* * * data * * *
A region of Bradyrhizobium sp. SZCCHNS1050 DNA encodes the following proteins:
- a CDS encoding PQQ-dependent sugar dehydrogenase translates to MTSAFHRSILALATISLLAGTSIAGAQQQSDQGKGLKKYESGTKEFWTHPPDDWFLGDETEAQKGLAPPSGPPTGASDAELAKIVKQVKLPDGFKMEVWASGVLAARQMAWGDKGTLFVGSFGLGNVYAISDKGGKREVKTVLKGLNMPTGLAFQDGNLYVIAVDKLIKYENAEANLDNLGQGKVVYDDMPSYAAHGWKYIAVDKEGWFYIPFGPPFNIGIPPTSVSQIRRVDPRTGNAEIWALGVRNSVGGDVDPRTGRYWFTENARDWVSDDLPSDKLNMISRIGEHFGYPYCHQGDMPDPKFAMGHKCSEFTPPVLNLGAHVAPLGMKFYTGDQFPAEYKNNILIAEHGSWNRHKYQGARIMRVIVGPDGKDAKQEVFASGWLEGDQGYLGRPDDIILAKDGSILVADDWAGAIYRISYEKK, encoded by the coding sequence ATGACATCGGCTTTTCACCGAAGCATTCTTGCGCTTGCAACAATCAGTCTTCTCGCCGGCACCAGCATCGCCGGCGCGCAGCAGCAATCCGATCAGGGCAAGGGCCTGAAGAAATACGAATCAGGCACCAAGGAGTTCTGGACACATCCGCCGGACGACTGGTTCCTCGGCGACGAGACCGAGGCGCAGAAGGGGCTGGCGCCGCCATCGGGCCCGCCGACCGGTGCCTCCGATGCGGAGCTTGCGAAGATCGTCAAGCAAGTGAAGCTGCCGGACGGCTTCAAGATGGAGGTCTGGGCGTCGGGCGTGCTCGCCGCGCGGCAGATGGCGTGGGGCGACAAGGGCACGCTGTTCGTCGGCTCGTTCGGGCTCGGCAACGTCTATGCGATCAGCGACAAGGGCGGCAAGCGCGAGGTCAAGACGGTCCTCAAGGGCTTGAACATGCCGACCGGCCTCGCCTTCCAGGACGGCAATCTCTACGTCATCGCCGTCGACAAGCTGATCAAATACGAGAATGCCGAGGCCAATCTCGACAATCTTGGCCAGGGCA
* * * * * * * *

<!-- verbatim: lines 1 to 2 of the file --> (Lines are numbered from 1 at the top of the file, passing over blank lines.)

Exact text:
A region of Bradyrhizobium sp. SZCCHNS1050 DNA encodes the following proteins:
- a CDS encoding PQQ-dependent sugar dehydrogenase translates to MTSAFHRSILALATISLLAGTSIAGAQQQSDQGKGLKKYESGTKEFWTHPPDDWFLGDETEAQKGLAPPSGPPTGASDAELAKIVKQVKLPDGFKMEVWASGVLAARQMAWGDKGTLFVGSFGLGNVYAISDKGGKREVKTVLKGLNMPTGLAFQDGNLYVIAVDKLIKYENAEANLDNLGQGKVVYDDMPSYAAHGWKYIAVDKEGWFYIPFGPPFNIGIPPTSVSQIRRVDPRTGNAEIWALGVRNSVGGDVDPRTGRYWFTENARDWVSDDLPSDKLNMISRIGEHFGYPYCHQGDMPDPKFAMGHKCSEFTPPVLNLGAHVAPLGMKFYTGDQFPAEYKNNILIAEHGSWNRHKYQGARIMRVIVGPDGKDAKQEVFASGWLEGDQGYLGRPDDIILAKDGSILVADDWAGAIYRISYEKK, encoded by the coding sequence ATGACATCGGCTTTTCACCGAAGCATTCTTGCGCTTGCAACAATCAGTCTTCTCGCCGGCACCAGCATCGCCGGCGCGCAGCAGCAATCCGATCAGGGCAAGGGCCTGAAGAAATACGAATCAGGCACCAAGGAGTTCTGGACACATCCGCCGGACGACTGGTTCCTCGGCGACGAGACCGAGGCGCAGAAGGGGCTGGCGCCGCCATCGGGCCCGCCGACCGGTGCCTCCGATGCGGAGCTTGCGAAGATCGTCAAGCAAGTGAAGCTGCCGGACGGCTTCAAGATGGAGGTCTGGGCGTCGGGCGTGCTCGCCGCGCGGCAGATGGCGTGGGGCGACAAGGGCACGCTGTTCGTCGGCTCGTTCGGGCTCGGCAACGTCTATGCGATCAGCGACAAGGGCGGCAAGCGCGAGGTCAAGACGGTCCTCAAGGGCTTGAACATGCCGACCGGCCTCGCCTTCCAGGACGGCAATCTCTACGTCATCGCCGTCGACAAGCTGATCAAATACGAGAATGCCGAGGCCAATCTCGACAATCTTGGCCAGGGCA